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Monthly Intelligencer.

.VOL'.XXVI

For the Year 17:58

MAGAZINE,
LONDON

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Multum in Parvo.
(Printed fortR. Várliwinat ihe Rofe in Pakr Hostkerhow.

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FTER returning Thanks to the Publick in general, for their kind Acceptance of our Endeavours to please them, and to all thote of Taste, Penetration, or Judgment, for

the Preference they give to our Magazine, we must congratulate our Countrymen upon the more hopeful Prospect we now have of our national Affairs, both Abroad and at Home, than we had at the End of last Year.

In Europe our Enemies have been driven out of almost every Territory they had violently and unjustly taken Porsession of : The Campaign has favoured us with two Victories, the more glorious on our Side, as they were both obtained by such inferior Numbers of Troops, and if it did not end with two as signal Victories as the last did, it was owing to our Enemies being so conscious of the superior Bravery of our Troops and the Troops of our Allies, that they durst not face them in a fair and pitched Battle, even after being encouraged by a little Advantage which they had got by surprize.

AT

The PREFACE, Ar Sea again, we have nothing that dares venture to oppose us ; and in America, by the Wisdom of our Miniiters, the Conduct of our Admirals and Generals, and the Intrepidity of our Soldiers and Seamen, we are now Masters of the Key to the principal French Settlement in that Part of the World ; therefore we have good Reason to hope, that before the End of next Year, we shall be able to destroy that Nest of French Vipers in Canada, whose constant Employment, in Peace as well as War, has been, to poison the Minds of the honest, but simple Indians, and ta excite them to murder and scalp as many of our People as they could master.

In most of our Undertakings this Year upon that Continent, we have met with Success; and it is to be hoped we Mall soon have authentick Advice of our having succeeded in all but one, where, if we met with a Repulse, we have the Comfort to think, that it was not owing to the Conduct or Bravery of the Enemy, but to their inaccessible In, trenchments.

How justly then may we now represent Britannia pleased with the History of this Year ? That she may have the fame, or fțill greater Pleasure in every succeeding, must be the Wish of every true Briton, and shall always be our most fervent Prayer,

EXPLANATION of the FRONTISPIECE,

IME turning a terrestrial Globe, and pointing to
Louisbourgh. He shews it to HISTORY,

who leans on his Shoạlder, writing the great EvenȚs that have happened. BRITANNIA appears on the other Side, well pleased with the Labours of HisTory. She is led by CONCORD, who points upwards to the Figure of Victory, intimating that BRITANNIA Khall be always successful.

The

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thirst of revenge the empress queen enCONJECTURES on the present STATE of tertained againit the king of Prullia; and EUROPE.

the liberties of Europe were no longer S the affairs of Eu- thought of, when her private interest and rope are, perhaps, in vengeance were in view. The disputes the most critical fi- that kindled up a war between the English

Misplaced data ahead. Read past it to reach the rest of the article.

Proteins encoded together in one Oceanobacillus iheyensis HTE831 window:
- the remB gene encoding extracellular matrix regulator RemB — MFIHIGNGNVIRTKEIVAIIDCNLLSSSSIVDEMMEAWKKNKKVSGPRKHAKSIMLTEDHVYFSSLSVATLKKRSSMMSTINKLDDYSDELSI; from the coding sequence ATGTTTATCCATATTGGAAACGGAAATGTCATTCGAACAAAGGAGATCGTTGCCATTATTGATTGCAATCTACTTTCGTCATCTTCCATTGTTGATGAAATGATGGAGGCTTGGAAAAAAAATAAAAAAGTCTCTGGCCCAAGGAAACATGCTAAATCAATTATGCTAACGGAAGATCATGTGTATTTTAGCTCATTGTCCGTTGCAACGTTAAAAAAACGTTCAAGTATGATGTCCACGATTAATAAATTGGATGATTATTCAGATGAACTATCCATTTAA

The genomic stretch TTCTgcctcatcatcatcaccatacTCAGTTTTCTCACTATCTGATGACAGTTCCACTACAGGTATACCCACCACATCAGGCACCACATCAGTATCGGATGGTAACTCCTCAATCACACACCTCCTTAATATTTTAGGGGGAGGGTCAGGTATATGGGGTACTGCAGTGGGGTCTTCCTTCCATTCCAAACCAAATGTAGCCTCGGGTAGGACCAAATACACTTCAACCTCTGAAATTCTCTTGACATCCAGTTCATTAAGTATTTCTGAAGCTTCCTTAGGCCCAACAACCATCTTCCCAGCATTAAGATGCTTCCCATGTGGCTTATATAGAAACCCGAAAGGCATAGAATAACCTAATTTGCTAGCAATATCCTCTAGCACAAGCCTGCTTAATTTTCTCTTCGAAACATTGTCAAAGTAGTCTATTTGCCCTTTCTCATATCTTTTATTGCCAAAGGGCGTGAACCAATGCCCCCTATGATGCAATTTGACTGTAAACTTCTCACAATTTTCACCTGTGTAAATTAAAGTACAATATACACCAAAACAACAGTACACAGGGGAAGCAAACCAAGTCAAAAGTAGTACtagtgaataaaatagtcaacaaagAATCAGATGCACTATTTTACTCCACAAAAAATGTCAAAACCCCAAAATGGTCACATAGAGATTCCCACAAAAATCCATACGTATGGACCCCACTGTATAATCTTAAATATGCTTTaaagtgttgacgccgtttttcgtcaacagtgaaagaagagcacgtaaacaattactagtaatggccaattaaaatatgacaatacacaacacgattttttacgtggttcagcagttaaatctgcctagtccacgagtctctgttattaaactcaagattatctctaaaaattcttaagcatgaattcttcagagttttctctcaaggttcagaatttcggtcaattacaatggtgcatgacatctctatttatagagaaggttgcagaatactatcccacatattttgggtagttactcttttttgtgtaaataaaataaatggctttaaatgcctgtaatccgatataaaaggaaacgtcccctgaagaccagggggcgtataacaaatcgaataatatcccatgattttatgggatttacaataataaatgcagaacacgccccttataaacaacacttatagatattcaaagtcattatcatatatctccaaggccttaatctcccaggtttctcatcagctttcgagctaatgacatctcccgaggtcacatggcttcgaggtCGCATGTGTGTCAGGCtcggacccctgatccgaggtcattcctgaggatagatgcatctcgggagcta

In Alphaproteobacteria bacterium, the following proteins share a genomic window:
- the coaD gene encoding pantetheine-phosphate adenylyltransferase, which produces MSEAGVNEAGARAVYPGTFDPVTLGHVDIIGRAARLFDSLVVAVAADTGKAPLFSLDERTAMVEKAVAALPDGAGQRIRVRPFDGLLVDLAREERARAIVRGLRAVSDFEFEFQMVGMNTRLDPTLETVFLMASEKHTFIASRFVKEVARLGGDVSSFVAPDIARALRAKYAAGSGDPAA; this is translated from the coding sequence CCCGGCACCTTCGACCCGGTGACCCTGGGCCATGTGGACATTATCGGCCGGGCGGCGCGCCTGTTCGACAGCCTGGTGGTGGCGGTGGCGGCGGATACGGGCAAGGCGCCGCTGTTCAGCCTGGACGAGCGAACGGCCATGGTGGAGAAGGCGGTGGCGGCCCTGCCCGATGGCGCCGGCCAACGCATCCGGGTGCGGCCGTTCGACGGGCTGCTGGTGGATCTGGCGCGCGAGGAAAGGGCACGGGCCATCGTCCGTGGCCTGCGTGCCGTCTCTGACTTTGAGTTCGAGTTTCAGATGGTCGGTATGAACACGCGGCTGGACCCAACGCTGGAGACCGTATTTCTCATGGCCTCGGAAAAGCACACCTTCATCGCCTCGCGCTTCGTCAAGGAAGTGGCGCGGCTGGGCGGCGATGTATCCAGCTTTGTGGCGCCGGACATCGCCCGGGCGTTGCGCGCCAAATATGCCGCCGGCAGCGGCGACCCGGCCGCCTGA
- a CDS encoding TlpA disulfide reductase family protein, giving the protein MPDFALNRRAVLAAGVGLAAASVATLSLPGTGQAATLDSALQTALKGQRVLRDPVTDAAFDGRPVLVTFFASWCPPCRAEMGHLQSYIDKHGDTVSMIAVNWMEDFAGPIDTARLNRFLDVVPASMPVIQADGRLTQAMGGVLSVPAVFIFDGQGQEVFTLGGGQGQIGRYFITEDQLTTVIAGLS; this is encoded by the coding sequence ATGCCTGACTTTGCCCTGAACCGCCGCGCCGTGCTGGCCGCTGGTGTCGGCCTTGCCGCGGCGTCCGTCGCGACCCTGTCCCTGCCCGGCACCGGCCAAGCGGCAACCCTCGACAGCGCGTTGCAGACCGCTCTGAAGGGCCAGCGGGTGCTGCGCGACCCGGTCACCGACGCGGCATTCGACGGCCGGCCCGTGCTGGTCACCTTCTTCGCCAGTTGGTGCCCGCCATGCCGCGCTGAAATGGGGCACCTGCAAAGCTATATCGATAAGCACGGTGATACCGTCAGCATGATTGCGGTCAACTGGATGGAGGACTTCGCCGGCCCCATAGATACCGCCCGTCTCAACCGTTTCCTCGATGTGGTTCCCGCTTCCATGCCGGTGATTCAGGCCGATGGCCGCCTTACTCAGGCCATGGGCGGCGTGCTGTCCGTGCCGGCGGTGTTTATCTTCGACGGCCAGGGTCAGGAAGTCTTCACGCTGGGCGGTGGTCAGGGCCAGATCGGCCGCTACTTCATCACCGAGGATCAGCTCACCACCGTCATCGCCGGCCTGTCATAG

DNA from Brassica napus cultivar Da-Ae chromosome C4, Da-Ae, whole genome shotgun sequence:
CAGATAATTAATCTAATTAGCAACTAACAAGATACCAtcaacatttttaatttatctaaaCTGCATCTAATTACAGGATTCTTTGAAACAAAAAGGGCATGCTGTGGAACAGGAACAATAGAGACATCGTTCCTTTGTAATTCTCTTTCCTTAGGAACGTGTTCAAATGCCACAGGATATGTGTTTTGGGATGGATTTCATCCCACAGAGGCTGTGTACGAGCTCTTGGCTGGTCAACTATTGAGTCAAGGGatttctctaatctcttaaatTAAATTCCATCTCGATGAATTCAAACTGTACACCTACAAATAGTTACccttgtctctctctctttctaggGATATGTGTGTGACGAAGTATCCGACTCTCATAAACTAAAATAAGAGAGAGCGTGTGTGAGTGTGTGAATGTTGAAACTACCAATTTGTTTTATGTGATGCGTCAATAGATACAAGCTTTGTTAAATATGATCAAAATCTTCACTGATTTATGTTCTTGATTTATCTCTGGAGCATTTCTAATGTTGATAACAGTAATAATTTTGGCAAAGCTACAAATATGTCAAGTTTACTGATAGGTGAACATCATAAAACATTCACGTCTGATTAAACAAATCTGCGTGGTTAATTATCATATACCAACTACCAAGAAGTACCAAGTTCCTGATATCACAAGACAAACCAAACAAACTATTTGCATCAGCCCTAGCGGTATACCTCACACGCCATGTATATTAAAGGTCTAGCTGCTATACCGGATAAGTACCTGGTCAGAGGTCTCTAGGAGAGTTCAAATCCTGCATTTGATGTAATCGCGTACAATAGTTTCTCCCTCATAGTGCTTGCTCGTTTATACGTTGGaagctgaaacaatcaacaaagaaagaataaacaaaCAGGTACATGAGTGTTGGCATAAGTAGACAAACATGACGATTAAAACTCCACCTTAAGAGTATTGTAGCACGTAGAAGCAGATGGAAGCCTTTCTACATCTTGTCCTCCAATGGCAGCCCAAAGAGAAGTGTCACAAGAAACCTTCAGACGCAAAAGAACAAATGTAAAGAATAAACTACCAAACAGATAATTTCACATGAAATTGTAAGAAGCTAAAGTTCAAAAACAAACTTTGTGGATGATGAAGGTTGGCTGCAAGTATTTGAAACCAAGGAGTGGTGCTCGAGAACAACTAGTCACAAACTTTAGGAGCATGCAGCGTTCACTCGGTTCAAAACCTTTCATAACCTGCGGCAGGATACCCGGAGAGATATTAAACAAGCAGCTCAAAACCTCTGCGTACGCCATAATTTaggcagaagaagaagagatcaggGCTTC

tuation that ever yet A and French, about the limits of some terA was seen, and the ritories in America, furnished that golden

real views of the dif- opportunity, which all their wisdom could ferent powers not not have foreseen; they greedily embraced yet certainly known, it, and made shameful overtures to France,

it may not be amiss who, ever mindful of her own interest, to form such conjectures, as are autho- seized this fair occasion of accomplishing rized by the behaviour of the different B by craft, what force had been aiming at powers concerned in it.

for above a century; they closed in with The king of Prussia has proved, as the proposal, not with a view of destroyfar as the nature of such a transaction ing the Pruflian monarch, as the blinded could admit of proof, that the queen of queen of Hungary, and her partizans, vainly Hungary had long meditated the design imagined, but with a delign of playing of stripping him of that part of Silesia, them off against each other; that the which the formally ceded to him under C Germanick body, when weakened by their , the guarantee of Great-Britain ; but tho' intestine divisions, might fall an easy prey much fuperior to him in the number of to them. her forces, and in resources for recruiting In this light, it is presumed, the Rurand paying them, she was afraid of en- fian court now sees the affair ; for it is tering the lifts alone with him, and, under D hardly to be supposed, their general would specious pretences, engaged the elector of have ventured to withdraw his troops Saxony to abet her designs : The court without orders ; and his arraignment and of Russia was engaged, by large presents trial, can only be considered as a politick to her ministers, to assist in putting a stop farce to amuse those, whose fury would to the growing power of the Prussian mo- have carried them too great a length: parch; his ambition was represented to For whatever the people at Vienna may that court as unbounded ; an opportunity E think, the Russians are not so blind to was only wanting to fall upon him. But their own interest, as not to see that they this confederacy, great as it was, did not have less to fear from Prussia, alone and seem fufficient to insure success; the unafsifted, than' from France and Austria hereditary hatred that had fubfiited for in conjunction. They, no doubt, had good so many ages between the houses of information of the means France made Austria and Bourbon, gaye way to the

use of to induce the senate of Sweden January, 1758.

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